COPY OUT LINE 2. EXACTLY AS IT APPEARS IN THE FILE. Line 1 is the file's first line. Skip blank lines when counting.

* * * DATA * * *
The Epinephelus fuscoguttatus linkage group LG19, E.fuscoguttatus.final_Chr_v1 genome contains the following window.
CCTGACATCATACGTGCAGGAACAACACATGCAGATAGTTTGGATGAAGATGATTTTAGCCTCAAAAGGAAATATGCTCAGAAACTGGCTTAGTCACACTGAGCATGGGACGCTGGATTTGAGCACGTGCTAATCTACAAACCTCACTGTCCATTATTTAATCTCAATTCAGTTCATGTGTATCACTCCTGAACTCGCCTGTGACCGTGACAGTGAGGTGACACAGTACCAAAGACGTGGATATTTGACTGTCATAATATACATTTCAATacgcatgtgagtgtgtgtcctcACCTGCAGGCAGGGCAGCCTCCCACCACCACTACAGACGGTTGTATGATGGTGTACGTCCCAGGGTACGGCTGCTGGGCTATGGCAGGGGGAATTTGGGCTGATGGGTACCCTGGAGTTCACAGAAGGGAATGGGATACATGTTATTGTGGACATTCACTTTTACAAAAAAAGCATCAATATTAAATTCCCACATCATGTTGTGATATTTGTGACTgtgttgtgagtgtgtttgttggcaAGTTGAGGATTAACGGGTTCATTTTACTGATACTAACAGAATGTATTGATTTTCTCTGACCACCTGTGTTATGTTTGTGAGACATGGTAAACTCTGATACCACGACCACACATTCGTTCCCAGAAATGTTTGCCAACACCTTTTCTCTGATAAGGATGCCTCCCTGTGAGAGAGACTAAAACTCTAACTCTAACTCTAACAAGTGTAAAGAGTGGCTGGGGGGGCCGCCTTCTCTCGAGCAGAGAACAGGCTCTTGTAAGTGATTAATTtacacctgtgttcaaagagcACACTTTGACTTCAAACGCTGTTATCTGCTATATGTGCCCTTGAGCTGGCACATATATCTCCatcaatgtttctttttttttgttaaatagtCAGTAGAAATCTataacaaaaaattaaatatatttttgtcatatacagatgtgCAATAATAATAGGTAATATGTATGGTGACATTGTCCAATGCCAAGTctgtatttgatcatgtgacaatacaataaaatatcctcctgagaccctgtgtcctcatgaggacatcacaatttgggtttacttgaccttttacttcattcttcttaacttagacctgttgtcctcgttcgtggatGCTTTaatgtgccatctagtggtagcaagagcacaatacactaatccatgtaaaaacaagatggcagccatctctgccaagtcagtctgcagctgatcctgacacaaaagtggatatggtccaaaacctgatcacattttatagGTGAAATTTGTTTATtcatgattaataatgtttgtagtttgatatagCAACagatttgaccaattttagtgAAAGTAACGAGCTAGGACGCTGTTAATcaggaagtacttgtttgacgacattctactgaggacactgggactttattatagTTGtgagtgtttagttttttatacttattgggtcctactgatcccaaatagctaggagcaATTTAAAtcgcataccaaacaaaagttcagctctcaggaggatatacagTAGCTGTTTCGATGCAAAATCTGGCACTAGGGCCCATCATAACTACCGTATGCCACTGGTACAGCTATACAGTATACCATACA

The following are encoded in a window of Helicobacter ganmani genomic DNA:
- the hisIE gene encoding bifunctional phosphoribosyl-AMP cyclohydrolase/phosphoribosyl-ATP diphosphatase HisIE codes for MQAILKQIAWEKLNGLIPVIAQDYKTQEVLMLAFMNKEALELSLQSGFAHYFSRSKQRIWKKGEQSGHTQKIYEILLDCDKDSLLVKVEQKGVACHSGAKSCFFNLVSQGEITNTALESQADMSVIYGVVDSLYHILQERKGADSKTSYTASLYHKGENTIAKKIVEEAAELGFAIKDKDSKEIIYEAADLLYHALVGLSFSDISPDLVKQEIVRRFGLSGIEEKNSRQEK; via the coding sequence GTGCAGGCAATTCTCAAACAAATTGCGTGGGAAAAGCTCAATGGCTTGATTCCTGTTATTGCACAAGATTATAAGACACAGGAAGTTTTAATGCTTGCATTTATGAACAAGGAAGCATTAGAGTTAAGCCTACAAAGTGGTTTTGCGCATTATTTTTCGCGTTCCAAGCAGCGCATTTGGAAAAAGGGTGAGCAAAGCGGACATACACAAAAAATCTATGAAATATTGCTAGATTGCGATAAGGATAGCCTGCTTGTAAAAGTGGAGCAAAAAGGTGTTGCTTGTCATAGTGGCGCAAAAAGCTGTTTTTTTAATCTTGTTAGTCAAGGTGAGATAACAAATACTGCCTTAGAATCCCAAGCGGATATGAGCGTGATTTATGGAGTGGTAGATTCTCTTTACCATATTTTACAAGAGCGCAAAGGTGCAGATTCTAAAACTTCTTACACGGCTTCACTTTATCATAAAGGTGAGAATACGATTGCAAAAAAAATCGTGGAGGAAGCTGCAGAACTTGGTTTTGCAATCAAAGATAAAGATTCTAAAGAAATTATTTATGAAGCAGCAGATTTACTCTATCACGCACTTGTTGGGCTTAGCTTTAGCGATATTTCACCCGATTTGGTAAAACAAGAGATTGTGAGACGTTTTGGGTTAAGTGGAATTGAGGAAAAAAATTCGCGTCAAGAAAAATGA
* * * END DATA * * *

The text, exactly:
CCTGACATCATACGTGCAGGAACAACACATGCAGATAGTTTGGATGAAGATGATTTTAGCCTCAAAAGGAAATATGCTCAGAAACTGGCTTAGTCACACTGAGCATGGGACGCTGGATTTGAGCACGTGCTAATCTACAAACCTCACTGTCCATTATTTAATCTCAATTCAGTTCATGTGTATCACTCCTGAACTCGCCTGTGACCGTGACAGTGAGGTGACACAGTACCAAAGACGTGGATATTTGACTGTCATAATATACATTTCAATacgcatgtgagtgtgtgtcctcACCTGCAGGCAGGGCAGCCTCCCACCACCACTACAGACGGTTGTATGATGGTGTACGTCCCAGGGTACGGCTGCTGGGCTATGGCAGGGGGAATTTGGGCTGATGGGTACCCTGGAGTTCACAGAAGGGAATGGGATACATGTTATTGTGGACATTCACTTTTACAAAAAAAGCATCAATATTAAATTCCCACATCATGTTGTGATATTTGTGACTgtgttgtgagtgtgtttgttggcaAGTTGAGGATTAACGGGTTCATTTTACTGATACTAACAGAATGTATTGATTTTCTCTGACCACCTGTGTTATGTTTGTGAGACATGGTAAACTCTGATACCACGACCACACATTCGTTCCCAGAAATGTTTGCCAACACCTTTTCTCTGATAAGGATGCCTCCCTGTGAGAGAGACTAAAACTCTAACTCTAACTCTAACAAGTGTAAAGAGTGGCTGGGGGGGCCGCCTTCTCTCGAGCAGAGAACAGGCTCTTGTAAGTGATTAATTtacacctgtgttcaaagagcACACTTTGACTTCAAACGCTGTTATCTGCTATATGTGCCCTTGAGCTGGCACATATATCTCCatcaatgtttctttttttttgttaaatagtCAGTAGAAATCTataacaaaaaattaaatatatttttgtcatatacagatgtgCAATAATAATAGGTAATATGTATGGTGACATTGTCCAATGCCAAGTctgtatttgatcatgtgacaatacaataaaatatcctcctgagaccctgtgtcctcatgaggacatcacaatttgggtttacttgaccttttacttcattcttcttaacttagacctgttgtcctcgttcgtggatGCTTTaatgtgccatctagtggtagcaagagcacaatacactaatccatgtaaaaacaagatggcagccatctctgccaagtcagtctgcagctgatcctgacacaaaagtggatatggtccaaaacctgatcacattttatagGTGAAATTTGTTTATtcatgattaataatgtttgtagtttgatatagCAACagatttgaccaattttagtgAAAGTAACGAGCTAGGACGCTGTTAATcaggaagtacttgtttgacgacattctactgaggacactgggactttattatagTTGtgagtgtttagttttttatacttattgggtcctactgatcccaaatagctaggagcaATTTAAAtcgcataccaaacaaaagttcagctctcaggaggatatacagTAGCTGTTTCGATGCAAAATCTGGCACTAGGGCCCATCATAACTACCGTATGCCACTGGTACAGCTATACAGTATACCATACA